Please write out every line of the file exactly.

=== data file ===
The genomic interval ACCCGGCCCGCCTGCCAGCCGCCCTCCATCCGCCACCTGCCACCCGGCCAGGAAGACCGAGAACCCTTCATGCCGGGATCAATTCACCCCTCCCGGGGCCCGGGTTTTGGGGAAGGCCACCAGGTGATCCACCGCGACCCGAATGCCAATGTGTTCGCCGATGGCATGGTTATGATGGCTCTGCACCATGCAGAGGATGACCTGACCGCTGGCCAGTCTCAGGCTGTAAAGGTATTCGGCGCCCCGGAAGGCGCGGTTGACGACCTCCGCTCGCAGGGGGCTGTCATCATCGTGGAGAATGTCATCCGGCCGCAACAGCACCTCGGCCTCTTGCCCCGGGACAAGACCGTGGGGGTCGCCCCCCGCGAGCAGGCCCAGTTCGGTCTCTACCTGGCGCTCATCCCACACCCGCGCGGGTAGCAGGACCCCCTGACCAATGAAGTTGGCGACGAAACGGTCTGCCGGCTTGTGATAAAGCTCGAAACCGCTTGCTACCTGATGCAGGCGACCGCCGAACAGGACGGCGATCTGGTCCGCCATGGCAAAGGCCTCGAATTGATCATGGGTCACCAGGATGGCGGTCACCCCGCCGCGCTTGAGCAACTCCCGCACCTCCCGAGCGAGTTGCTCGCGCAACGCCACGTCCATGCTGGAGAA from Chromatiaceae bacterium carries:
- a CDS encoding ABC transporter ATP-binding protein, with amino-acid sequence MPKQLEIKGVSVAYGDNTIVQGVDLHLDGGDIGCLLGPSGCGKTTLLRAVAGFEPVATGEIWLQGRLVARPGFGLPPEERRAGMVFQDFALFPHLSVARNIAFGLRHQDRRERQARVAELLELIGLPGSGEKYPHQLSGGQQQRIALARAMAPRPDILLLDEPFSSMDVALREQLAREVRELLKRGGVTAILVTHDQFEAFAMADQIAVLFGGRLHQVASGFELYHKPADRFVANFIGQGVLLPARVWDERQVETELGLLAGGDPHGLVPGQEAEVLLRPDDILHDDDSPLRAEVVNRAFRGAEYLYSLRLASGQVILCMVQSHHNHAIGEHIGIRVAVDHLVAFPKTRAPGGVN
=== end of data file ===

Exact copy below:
The genomic interval ACCCGGCCCGCCTGCCAGCCGCCCTCCATCCGCCACCTGCCACCCGGCCAGGAAGACCGAGAACCCTTCATGCCGGGATCAATTCACCCCTCCCGGGGCCCGGGTTTTGGGGAAGGCCACCAGGTGATCCACCGCGACCCGAATGCCAATGTGTTCGCCGATGGCATGGTTATGATGGCTCTGCACCATGCAGAGGATGACCTGACCGCTGGCCAGTCTCAGGCTGTAAAGGTATTCGGCGCCCCGGAAGGCGCGGTTGACGACCTCCGCTCGCAGGGGGCTGTCATCATCGTGGAGAATGTCATCCGGCCGCAACAGCACCTCGGCCTCTTGCCCCGGGACAAGACCGTGGGGGTCGCCCCCCGCGAGCAGGCCCAGTTCGGTCTCTACCTGGCGCTCATCCCACACCCGCGCGGGTAGCAGGACCCCCTGACCAATGAAGTTGGCGACGAAACGGTCTGCCGGCTTGTGATAAAGCTCGAAACCGCTTGCTACCTGATGCAGGCGACCGCCGAACAGGACGGCGATCTGGTCCGCCATGGCAAAGGCCTCGAATTGATCATGGGTCACCAGGATGGCGGTCACCCCGCCGCGCTTGAGCAACTCCCGCACCTCCCGAGCGAGTTGCTCGCGCAACGCCACGTCCATGCTGGAGAA from Chromatiaceae bacterium carries:
- a CDS encoding ABC transporter ATP-binding protein, with amino-acid sequence MPKQLEIKGVSVAYGDNTIVQGVDLHLDGGDIGCLLGPSGCGKTTLLRAVAGFEPVATGEIWLQGRLVARPGFGLPPEERRAGMVFQDFALFPHLSVARNIAFGLRHQDRRERQARVAELLELIGLPGSGEKYPHQLSGGQQQRIALARAMAPRPDILLLDEPFSSMDVALREQLAREVRELLKRGGVTAILVTHDQFEAFAMADQIAVLFGGRLHQVASGFELYHKPADRFVANFIGQGVLLPARVWDERQVETELGLLAGGDPHGLVPGQEAEVLLRPDDILHDDDSPLRAEVVNRAFRGAEYLYSLRLASGQVILCMVQSHHNHAIGEHIGIRVAVDHLVAFPKTRAPGGVN